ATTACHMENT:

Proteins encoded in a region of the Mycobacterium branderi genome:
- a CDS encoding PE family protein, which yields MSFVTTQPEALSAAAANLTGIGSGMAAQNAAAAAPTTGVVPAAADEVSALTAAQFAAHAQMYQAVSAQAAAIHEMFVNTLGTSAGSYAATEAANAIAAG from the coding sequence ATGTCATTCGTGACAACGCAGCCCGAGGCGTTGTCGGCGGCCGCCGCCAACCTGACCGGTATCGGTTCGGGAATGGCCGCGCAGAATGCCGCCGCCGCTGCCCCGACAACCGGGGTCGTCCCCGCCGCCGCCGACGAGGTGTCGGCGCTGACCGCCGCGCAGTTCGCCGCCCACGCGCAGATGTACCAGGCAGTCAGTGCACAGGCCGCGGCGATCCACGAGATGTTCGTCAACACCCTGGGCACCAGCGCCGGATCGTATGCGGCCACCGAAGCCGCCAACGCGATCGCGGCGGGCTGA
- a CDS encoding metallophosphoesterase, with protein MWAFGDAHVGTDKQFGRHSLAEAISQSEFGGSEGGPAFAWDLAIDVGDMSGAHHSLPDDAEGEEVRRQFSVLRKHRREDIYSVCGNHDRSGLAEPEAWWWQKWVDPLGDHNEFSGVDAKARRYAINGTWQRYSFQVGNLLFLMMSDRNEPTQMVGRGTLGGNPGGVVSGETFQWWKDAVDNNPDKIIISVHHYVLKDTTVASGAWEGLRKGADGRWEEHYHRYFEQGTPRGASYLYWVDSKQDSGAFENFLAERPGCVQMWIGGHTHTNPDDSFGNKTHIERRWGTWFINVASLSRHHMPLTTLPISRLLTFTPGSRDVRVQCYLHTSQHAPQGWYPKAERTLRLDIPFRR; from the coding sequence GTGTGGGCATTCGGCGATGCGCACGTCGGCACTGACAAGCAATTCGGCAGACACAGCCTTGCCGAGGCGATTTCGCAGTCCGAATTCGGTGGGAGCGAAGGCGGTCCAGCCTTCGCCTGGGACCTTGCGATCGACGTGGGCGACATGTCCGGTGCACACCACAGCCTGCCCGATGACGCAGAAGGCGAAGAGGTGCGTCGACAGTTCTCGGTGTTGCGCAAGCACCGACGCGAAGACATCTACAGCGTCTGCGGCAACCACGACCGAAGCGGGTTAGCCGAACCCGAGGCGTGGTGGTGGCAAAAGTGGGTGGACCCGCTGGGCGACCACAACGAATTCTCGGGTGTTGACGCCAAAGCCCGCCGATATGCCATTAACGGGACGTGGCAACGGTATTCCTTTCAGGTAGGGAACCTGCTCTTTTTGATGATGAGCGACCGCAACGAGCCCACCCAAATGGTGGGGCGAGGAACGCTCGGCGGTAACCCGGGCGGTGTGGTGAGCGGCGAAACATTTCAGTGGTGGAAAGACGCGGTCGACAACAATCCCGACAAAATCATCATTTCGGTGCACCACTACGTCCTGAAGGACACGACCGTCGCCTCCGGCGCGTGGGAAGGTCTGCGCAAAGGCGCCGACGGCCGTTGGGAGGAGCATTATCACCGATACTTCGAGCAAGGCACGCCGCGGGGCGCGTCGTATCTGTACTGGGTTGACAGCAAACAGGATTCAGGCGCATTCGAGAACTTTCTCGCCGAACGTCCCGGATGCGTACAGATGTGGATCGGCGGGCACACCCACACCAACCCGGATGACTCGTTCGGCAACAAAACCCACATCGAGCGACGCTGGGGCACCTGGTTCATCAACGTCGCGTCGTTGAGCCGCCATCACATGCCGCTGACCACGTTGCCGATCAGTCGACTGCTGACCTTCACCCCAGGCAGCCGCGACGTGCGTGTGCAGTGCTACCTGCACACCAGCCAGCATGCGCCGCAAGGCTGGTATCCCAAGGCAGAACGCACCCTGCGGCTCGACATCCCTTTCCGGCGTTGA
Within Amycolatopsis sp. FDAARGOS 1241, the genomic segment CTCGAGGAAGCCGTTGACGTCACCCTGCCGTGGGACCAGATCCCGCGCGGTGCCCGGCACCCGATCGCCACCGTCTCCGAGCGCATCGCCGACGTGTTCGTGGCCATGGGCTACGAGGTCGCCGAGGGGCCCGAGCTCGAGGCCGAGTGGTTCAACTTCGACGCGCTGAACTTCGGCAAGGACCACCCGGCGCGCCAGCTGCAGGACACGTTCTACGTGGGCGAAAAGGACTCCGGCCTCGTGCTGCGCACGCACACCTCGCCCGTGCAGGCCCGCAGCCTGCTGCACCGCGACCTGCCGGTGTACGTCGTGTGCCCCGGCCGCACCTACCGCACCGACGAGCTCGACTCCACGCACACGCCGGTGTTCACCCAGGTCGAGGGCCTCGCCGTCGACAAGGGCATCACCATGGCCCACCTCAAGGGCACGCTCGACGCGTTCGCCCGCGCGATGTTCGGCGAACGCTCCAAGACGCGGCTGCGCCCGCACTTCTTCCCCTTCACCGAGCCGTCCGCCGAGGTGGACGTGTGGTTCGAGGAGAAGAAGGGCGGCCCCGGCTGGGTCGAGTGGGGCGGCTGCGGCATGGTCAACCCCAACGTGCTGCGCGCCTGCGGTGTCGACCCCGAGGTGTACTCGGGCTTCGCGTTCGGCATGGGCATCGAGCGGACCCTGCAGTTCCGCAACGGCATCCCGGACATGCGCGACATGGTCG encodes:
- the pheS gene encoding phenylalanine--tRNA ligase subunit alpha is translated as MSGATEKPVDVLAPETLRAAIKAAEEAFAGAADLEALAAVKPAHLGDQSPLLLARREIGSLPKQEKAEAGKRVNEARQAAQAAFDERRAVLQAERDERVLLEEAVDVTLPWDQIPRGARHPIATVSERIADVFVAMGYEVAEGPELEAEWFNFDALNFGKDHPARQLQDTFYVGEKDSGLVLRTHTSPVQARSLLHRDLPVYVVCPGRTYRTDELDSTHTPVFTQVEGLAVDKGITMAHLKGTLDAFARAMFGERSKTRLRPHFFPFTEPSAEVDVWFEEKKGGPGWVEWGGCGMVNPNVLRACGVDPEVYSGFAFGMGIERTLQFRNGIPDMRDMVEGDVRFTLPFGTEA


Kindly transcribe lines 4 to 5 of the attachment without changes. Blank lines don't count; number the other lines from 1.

Within Amycolatopsis sp. FDAARGOS 1241, the genomic segment CTCGAGGAAGCCGTTGACGTCACCCTGCCGTGGGACCAGATCCCGCGCGGTGCCCGGCACCCGATCGCCACCGTCTCCGAGCGCATCGCCGACGTGTTCGTGGCCATGGGCTACGAGGTCGCCGAGGGGCCCGAGCTCGAGGCCGAGTGGTTCAACTTCGACGCGCTGAACTTCGGCAAGGACCACCCGGCGCGCCAGCTGCAGGACACGTTCTACGTGGGCGAAAAGGACTCCGGCCTCGTGCTGCGCACGCACACCTCGCCCGTGCAGGCCCGCAGCCTGCTGCACCGCGACCTGCCGGTGTACGTCGTGTGCCCCGGCCGCACCTACCGCACCGACGAGCTCGACTCCACGCACACGCCGGTGTTCACCCAGGTCGAGGGCCTCGCCGTCGACAAGGGCATCACCATGGCCCACCTCAAGGGCACGCTCGACGCGTTCGCCCGCGCGATGTTCGGCGAACGCTCCAAGACGCGGCTGCGCCCGCACTTCTTCCCCTTCACCGAGCCGTCCGCCGAGGTGGACGTGTGGTTCGAGGAGAAGAAGGGCGGCCCCGGCTGGGTCGAGTGGGGCGGCTGCGGCATGGTCAACCCCAACGTGCTGCGCGCCTGCGGTGTCGACCCCGAGGTGTACTCGGGCTTCGCGTTCGGCATGGGCATCGAGCGGACCCTGCAGTTCCGCAACGGCATCCCGGACATGCGCGACATGGTCG encodes:
- the pheS gene encoding phenylalanine--tRNA ligase subunit alpha is translated as MSGATEKPVDVLAPETLRAAIKAAEEAFAGAADLEALAAVKPAHLGDQSPLLLARREIGSLPKQEKAEAGKRVNEARQAAQAAFDERRAVLQAERDERVLLEEAVDVTLPWDQIPRGARHPIATVSERIADVFVAMGYEVAEGPELEAEWFNFDALNFGKDHPARQLQDTFYVGEKDSGLVLRTHTSPVQARSLLHRDLPVYVVCPGRTYRTDELDSTHTPVFTQVEGLAVDKGITMAHLKGTLDAFARAMFGERSKTRLRPHFFPFTEPSAEVDVWFEEKKGGPGWVEWGGCGMVNPNVLRACGVDPEVYSGFAFGMGIERTLQFRNGIPDMRDMVEGDVRFTLPFGTEA